Sarah Hicks | Kent State University (pollution)
Pollution affects water quality in lakes and other freshwater resources around the globe. It can take many forms from industrial, agricultural, or municipal sources; a few common examples include pesticides, herbicides, sewage, and litter.
Lakes often contain high pollution levels relative to the surrounding landscapes and environment. Rivers and streams drain pollutants from the landscape where they concentrate in lakes and other water bodies. Aquatic species such as fish can be extremely high in contaminants as some pollutants don’t readily dissolve and dilute in water and are instead taken up into organisms. Some species of aquatic organisms are particularly sensitive to pollution; they are used as indicators of pollution and are called bioindicators. Because lakes drain a large surrounding landscape, they reflect the processes and actions that operate around them. When chemicals are spilled, they can drain into nearby streams and be transported downstream into lakes.
Point source vs. non-point source pollution
Pollution is generally categorized by how it enters a lake – either point source or non-point source pollution.
Point Source Pollution: Contaminants that enter a water body that can be traced back to a specific source, location, and offender. Point source pollution is easier to manage compared to non-point source pollution.
Non-Point Source Pollution: Contaminants that enter a water body that cannot be traced back to a specific source, location, and offender. Rather, this pollution comes from many diffuse sources and often enters in small amounts but can become concentrated in lakes and other freshwater resources.
Examples of point source pollution include dumping of industrial waste, effluent from sewage treatment facilities, illegal dumping, and other hazardous chemical deposition (e.g. nuclear waste). Heat can also be a pollutant. For example, power plants often use water to cool overheating components. Once used, this hot water is released into nearby lakes where it alters the lake’s temperature. This heat is a form of pollution because it can be harmful and kill aquatic life including sensitive fish species1. Another example of widespread pollution is the legal discharge of sewage and other chemicals. For example, Detroit, Michigan reports disposing more than 700 million gallons of wastewater daily and 150 million pounds of toxic polychlorinated biphenyls (PCBs) yearly into the Detroit River, which serves as a link between Lake Huron and Lake Erie2. Because the source of point source pollution is often identifiable, it is much easier to manage than non-point source pollution.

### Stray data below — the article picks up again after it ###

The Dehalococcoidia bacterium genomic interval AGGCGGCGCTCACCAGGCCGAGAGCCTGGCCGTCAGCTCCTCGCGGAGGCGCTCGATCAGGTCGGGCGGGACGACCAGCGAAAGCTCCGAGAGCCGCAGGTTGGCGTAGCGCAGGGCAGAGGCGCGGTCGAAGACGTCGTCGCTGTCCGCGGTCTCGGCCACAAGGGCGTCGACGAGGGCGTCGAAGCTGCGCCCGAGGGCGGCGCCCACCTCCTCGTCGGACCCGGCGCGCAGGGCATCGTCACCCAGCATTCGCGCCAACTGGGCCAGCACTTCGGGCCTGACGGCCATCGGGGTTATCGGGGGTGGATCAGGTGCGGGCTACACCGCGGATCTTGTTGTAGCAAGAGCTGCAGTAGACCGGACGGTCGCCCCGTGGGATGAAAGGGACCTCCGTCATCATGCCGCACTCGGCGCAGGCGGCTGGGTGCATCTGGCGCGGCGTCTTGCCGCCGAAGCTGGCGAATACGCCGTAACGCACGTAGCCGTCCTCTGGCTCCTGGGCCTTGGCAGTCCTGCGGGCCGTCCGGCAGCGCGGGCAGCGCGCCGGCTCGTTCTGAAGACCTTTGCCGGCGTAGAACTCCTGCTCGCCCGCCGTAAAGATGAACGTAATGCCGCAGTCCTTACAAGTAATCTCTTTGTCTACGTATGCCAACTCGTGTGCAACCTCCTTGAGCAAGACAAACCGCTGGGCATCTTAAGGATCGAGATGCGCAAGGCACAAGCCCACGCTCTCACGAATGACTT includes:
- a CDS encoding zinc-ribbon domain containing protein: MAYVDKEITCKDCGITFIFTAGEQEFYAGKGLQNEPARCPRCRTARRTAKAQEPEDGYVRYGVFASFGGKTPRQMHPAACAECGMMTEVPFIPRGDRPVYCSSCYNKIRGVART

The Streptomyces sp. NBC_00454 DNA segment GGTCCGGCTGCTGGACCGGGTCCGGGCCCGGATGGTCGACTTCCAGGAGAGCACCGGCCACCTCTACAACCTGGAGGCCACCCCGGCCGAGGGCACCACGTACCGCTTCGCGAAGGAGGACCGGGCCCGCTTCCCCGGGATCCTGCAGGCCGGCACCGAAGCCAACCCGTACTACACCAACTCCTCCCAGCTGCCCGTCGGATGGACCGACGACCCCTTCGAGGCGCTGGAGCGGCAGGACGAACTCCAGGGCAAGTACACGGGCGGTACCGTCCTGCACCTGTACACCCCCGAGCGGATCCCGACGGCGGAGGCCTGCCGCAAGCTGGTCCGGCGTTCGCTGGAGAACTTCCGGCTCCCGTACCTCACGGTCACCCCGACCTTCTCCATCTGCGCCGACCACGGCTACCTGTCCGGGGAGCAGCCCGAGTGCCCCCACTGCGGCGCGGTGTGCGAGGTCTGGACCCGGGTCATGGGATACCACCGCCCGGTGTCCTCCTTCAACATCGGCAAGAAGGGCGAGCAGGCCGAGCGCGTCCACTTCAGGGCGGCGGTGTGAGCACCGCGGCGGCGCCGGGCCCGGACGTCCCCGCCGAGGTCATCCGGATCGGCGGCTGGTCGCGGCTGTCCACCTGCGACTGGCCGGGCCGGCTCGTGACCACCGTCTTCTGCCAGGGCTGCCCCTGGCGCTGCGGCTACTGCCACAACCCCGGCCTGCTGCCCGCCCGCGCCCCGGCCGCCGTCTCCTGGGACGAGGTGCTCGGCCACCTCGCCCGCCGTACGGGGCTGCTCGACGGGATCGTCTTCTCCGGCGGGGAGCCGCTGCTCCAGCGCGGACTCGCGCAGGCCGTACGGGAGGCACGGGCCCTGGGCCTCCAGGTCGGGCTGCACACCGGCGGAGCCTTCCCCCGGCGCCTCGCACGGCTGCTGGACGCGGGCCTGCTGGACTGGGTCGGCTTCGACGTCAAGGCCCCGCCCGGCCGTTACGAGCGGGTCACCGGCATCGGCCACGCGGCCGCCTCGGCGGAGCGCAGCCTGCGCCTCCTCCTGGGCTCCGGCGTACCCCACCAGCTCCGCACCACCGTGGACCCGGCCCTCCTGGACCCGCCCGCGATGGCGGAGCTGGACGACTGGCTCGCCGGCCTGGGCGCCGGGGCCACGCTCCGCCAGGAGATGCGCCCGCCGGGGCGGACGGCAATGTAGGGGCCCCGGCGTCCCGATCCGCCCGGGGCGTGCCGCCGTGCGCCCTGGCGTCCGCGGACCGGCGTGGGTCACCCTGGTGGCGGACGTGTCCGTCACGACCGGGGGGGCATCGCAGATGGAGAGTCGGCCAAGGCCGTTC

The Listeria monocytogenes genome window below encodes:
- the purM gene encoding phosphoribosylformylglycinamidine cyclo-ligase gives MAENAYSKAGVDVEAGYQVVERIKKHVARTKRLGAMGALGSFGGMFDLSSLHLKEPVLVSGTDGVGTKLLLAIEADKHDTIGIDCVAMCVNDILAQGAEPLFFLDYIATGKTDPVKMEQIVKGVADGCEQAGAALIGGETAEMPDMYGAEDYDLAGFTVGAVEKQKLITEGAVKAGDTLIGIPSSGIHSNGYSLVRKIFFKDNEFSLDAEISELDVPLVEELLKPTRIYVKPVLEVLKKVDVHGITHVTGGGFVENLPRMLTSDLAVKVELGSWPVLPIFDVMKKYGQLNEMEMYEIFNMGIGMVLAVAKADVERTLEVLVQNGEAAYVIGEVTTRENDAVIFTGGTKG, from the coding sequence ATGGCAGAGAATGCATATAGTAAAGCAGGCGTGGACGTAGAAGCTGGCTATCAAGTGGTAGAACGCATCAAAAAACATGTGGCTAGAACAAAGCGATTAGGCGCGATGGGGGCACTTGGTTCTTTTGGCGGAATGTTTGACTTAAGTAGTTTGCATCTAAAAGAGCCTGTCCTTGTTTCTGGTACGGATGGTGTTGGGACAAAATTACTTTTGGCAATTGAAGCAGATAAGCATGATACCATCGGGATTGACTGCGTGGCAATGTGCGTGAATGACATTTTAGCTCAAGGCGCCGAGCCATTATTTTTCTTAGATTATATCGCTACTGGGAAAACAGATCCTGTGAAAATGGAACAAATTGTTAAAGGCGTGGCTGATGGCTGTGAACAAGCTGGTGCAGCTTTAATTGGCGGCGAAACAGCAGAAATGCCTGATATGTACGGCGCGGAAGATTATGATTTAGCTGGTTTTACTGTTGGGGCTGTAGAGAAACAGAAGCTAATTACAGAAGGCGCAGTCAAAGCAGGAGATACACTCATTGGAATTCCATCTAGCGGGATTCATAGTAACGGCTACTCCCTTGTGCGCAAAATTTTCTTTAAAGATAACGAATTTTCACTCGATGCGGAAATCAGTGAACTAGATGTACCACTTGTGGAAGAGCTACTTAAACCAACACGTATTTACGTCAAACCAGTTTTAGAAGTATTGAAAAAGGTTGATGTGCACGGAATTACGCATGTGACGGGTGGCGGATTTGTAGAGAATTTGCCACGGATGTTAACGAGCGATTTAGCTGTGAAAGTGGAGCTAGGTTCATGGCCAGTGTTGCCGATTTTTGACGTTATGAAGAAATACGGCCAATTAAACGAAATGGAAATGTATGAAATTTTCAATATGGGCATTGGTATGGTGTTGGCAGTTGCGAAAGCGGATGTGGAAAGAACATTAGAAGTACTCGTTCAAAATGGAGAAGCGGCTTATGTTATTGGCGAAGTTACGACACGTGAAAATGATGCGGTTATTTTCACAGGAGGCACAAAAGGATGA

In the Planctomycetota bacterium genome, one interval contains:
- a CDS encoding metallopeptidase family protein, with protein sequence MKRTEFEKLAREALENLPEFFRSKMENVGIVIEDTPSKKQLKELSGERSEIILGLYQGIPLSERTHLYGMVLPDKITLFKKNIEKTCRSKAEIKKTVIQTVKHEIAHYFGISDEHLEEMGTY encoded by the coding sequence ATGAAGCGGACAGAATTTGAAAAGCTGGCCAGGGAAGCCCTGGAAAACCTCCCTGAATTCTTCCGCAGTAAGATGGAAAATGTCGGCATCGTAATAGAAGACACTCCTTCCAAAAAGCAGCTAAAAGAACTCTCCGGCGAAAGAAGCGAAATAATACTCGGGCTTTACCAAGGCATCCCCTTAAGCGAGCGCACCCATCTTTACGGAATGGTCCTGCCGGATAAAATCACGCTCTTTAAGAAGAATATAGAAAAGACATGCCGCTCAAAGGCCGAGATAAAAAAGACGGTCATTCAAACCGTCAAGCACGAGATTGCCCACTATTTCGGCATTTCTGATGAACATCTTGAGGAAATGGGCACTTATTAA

When pollution emerges from locations far away from a water body or there are many small, diffuse sources, it is considered non-point source. Without an identifiable source, this type of pollution is often difficult to manage; it is harder to estimate how much pollution is actually occurring and what sort of impacts it is having. Non-point source pollution includes agricultural runoff (pesticides, fertilizers, manure), acid rain, nitrate deposition, and leaching from septic tanks. Non-point source pollution accounts for most of the contamination in water systems1.
How does pollution affect lakes?
Regardless of the source, pollution can disrupt aquatic life in many ways. In general, pollution reduces water quality. It can also reduce the diversity of wildlife, especially sensitive species (see bioindicators section to learn more). Fertilizers and pesticides from agricultural and urban runoff and sewage seepage from the groundwater enter lakes and cause elevated levels of nitrates and phosphates. These can lead to harmful algal blooms and eutrophication, which can be harmful to both aquatic life and human health. Industrial runoff can contain heavy metals, such as lead and mercury, which can find their way into the food chain. This can cause illness or death to fish, other animals, or humans that consume them. Sediment washed away from construction activities and urban or agricultural activity enter lakes, reducing water clarity and water quality, and can be lethal to aquatic organisms by becoming trapped in gills. Finally, atmospheric pollutants — from car exhaust pipes or industrial power generation can enter lakes as acid rain or other forms of acidic precipitation.
In order to manage pollution effectively, several questions must be answered:
- What is the source of the pollution?
- How much pollution is occurring?